The most difficult thing for me was "not writing". While meditating, I constantly had new thoughts and ideas that I wanted to hold onto. But no: I tried to follow the rules.

In summary, there were ups and downs in the ten days. Heights mostly when the meditation was successful and I already noticed how I was slowly changing.

Depths, because I was bored in places, my body ached a bit at times (In the later part of the course you should sit completely for one hour without to move!) and sometimes I couldn't sleep in the evenings. The sleep problem is actually a good sign because it shows that you are less tired and that meditation is already starting to work (when you meditate you don't think and when you think less, you are less tired).

What brought the course

Would I recommend the course to others? A very clear YES! Although there were some hurdles to overcome, I would clearly call this course one of the most important events of my life so far describe. Why?

The best thing the course brought me is the ability to be able to listen to my inner voice. Today my voice not only steers me in the right direction when it comes to small questions of everyday life, but also when it comes to big questions in life such as "What do I want to do later?"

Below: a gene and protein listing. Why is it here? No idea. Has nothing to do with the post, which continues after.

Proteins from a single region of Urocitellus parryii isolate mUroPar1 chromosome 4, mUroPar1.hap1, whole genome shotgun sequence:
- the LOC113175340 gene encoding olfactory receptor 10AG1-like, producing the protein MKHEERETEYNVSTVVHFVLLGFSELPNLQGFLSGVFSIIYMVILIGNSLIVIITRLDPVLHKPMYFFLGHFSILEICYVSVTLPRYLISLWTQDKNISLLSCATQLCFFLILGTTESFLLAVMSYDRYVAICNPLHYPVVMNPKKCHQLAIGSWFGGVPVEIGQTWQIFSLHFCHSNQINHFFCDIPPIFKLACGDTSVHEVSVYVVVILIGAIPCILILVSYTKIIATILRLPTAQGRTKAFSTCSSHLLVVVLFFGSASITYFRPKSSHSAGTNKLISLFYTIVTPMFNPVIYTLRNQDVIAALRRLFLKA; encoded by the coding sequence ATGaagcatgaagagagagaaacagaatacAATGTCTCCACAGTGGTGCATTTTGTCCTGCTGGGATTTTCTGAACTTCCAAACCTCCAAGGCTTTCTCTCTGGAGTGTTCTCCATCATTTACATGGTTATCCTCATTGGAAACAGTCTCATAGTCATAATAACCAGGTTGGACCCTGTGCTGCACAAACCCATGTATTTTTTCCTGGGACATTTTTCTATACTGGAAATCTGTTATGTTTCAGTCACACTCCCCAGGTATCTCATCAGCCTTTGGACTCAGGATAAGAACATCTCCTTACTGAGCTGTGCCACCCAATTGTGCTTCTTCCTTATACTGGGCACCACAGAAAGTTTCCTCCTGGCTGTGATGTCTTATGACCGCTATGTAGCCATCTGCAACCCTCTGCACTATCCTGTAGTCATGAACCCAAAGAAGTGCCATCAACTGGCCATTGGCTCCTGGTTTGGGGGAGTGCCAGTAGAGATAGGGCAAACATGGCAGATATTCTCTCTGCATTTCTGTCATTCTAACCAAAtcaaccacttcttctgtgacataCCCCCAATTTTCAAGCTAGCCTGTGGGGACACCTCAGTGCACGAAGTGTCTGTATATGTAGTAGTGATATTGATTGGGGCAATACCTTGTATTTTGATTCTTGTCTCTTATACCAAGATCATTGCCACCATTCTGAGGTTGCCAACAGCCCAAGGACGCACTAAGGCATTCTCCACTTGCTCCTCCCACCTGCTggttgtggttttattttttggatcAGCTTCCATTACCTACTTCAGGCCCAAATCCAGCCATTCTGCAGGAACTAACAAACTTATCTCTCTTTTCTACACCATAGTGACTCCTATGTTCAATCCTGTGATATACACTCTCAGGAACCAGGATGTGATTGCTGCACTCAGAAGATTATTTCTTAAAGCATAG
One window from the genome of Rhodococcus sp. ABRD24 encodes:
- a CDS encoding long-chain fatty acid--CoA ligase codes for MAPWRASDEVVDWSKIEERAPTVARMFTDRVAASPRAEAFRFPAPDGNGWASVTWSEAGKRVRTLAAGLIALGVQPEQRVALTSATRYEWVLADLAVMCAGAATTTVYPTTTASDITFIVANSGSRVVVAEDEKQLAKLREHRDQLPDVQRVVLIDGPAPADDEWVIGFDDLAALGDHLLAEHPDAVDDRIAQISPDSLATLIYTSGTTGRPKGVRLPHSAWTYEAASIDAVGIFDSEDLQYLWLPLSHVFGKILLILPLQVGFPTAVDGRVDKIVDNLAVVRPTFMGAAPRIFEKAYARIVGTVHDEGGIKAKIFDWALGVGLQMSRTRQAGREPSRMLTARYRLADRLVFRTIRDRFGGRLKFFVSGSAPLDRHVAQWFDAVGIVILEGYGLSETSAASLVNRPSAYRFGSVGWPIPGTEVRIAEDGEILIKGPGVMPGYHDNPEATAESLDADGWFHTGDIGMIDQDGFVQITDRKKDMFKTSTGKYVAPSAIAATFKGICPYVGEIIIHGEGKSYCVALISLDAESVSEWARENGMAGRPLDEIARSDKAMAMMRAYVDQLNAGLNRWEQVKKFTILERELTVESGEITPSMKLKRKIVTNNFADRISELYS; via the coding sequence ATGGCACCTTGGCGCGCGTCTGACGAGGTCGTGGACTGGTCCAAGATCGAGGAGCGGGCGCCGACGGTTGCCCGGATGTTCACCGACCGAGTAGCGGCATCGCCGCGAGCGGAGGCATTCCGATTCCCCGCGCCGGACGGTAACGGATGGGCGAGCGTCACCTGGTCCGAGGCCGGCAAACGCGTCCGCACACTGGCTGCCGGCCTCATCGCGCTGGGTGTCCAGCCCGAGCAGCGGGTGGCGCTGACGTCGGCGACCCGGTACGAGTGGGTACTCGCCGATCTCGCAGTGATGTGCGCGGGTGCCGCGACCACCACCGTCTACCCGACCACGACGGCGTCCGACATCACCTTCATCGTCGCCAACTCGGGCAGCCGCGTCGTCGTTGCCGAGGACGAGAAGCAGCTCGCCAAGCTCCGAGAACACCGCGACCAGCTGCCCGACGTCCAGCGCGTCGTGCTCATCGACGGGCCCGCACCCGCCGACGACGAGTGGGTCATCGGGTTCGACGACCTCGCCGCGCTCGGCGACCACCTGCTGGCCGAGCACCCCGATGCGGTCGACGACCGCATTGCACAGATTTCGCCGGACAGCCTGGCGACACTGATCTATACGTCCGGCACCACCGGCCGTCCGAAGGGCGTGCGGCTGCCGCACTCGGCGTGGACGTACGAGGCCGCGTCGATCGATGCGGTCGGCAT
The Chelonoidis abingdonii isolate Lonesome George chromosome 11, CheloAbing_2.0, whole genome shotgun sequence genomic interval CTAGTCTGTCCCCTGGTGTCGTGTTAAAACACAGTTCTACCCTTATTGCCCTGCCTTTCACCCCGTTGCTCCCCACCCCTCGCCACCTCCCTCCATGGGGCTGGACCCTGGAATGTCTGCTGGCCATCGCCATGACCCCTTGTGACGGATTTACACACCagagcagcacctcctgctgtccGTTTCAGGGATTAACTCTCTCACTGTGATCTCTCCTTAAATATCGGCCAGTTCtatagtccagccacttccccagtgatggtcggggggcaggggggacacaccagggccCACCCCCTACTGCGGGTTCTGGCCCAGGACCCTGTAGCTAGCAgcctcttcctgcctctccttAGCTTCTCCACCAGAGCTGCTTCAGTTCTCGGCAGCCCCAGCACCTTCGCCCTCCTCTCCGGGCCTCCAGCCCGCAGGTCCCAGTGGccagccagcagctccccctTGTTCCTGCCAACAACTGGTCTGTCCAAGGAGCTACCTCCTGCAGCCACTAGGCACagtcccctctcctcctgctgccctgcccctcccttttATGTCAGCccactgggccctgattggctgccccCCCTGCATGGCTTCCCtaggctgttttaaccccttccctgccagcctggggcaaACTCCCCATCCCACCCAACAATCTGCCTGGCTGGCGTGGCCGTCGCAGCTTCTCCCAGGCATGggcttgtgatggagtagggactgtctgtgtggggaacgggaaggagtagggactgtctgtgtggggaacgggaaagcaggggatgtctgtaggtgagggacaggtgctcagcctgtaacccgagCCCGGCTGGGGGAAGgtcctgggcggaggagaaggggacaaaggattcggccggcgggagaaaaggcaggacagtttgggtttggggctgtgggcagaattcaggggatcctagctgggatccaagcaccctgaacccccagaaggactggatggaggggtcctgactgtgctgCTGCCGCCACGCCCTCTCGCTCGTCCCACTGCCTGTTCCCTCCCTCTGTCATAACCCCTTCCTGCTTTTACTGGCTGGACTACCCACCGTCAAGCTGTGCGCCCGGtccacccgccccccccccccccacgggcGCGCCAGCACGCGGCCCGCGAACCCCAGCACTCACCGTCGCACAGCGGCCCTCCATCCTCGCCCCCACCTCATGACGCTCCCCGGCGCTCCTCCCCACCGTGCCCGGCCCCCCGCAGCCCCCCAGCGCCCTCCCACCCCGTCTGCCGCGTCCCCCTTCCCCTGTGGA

I also took off my little fingernail-biting vice for about a month after the course, but I started again later when the high school exams started. Nevertheless, it was an absolute highlight for me to actually be able to drum on a table with my fingernails.

Other advantages that I took away from the course:

  • Improved logical thinking skills: Before I had a constant 11 to 12 points in math, after the course it was 14 to 15 points. I'm not sure if meditation actually improved my logical thinking skills or if it just helped me stay more relaxed and approach problems calmly.
  • Less selfishness: Through meditation I feel noticeably more the desire to help others and not only to put myself in a good light, but because I really care about the well-being of other people.